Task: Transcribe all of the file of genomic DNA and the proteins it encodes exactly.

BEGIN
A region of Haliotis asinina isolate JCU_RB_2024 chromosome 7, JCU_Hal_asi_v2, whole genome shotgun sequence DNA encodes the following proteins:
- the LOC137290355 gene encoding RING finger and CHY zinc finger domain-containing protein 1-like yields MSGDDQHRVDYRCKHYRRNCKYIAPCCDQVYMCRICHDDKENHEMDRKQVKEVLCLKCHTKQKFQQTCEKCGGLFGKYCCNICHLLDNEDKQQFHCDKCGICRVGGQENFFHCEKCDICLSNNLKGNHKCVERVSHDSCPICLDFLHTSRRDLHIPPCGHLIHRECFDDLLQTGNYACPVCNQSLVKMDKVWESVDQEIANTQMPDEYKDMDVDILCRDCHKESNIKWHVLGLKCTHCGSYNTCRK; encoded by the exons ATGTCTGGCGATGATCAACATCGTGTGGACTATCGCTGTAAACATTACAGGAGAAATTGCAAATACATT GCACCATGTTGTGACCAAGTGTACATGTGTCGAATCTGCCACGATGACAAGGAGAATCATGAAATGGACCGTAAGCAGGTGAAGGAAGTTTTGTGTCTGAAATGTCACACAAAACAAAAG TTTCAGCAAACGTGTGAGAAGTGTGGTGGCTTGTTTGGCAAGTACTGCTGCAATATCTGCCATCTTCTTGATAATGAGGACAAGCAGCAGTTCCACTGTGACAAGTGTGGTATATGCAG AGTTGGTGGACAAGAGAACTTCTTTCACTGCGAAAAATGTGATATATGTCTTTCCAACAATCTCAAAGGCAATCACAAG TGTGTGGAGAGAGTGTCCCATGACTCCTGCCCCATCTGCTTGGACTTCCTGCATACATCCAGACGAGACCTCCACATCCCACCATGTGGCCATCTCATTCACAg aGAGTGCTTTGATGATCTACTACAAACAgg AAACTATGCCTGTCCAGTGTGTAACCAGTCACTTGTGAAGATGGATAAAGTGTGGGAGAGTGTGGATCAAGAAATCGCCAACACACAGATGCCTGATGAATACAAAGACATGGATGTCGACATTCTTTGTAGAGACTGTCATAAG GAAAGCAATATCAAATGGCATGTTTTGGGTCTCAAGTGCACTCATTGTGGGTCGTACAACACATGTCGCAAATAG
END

A region of Haliotis asinina isolate JCU_RB_2024 chromosome 7, JCU_Hal_asi_v2, whole genome shotgun sequence DNA encodes the following proteins:
- the LOC137290355 gene encoding RING finger and CHY zinc finger domain-containing protein 1-like yields MSGDDQHRVDYRCKHYRRNCKYIAPCCDQVYMCRICHDDKENHEMDRKQVKEVLCLKCHTKQKFQQTCEKCGGLFGKYCCNICHLLDNEDKQQFHCDKCGICRVGGQENFFHCEKCDICLSNNLKGNHKCVERVSHDSCPICLDFLHTSRRDLHIPPCGHLIHRECFDDLLQTGNYACPVCNQSLVKMDKVWESVDQEIANTQMPDEYKDMDVDILCRDCHKESNIKWHVLGLKCTHCGSYNTCRK; encoded by the exons ATGTCTGGCGATGATCAACATCGTGTGGACTATCGCTGTAAACATTACAGGAGAAATTGCAAATACATT GCACCATGTTGTGACCAAGTGTACATGTGTCGAATCTGCCACGATGACAAGGAGAATCATGAAATGGACCGTAAGCAGGTGAAGGAAGTTTTGTGTCTGAAATGTCACACAAAACAAAAG TTTCAGCAAACGTGTGAGAAGTGTGGTGGCTTGTTTGGCAAGTACTGCTGCAATATCTGCCATCTTCTTGATAATGAGGACAAGCAGCAGTTCCACTGTGACAAGTGTGGTATATGCAG AGTTGGTGGACAAGAGAACTTCTTTCACTGCGAAAAATGTGATATATGTCTTTCCAACAATCTCAAAGGCAATCACAAG TGTGTGGAGAGAGTGTCCCATGACTCCTGCCCCATCTGCTTGGACTTCCTGCATACATCCAGACGAGACCTCCACATCCCACCATGTGGCCATCTCATTCACAg aGAGTGCTTTGATGATCTACTACAAACAgg AAACTATGCCTGTCCAGTGTGTAACCAGTCACTTGTGAAGATGGATAAAGTGTGGGAGAGTGTGGATCAAGAAATCGCCAACACACAGATGCCTGATGAATACAAAGACATGGATGTCGACATTCTTTGTAGAGACTGTCATAAG GAAAGCAATATCAAATGGCATGTTTTGGGTCTCAAGTGCACTCATTGTGGGTCGTACAACACATGTCGCAAATAG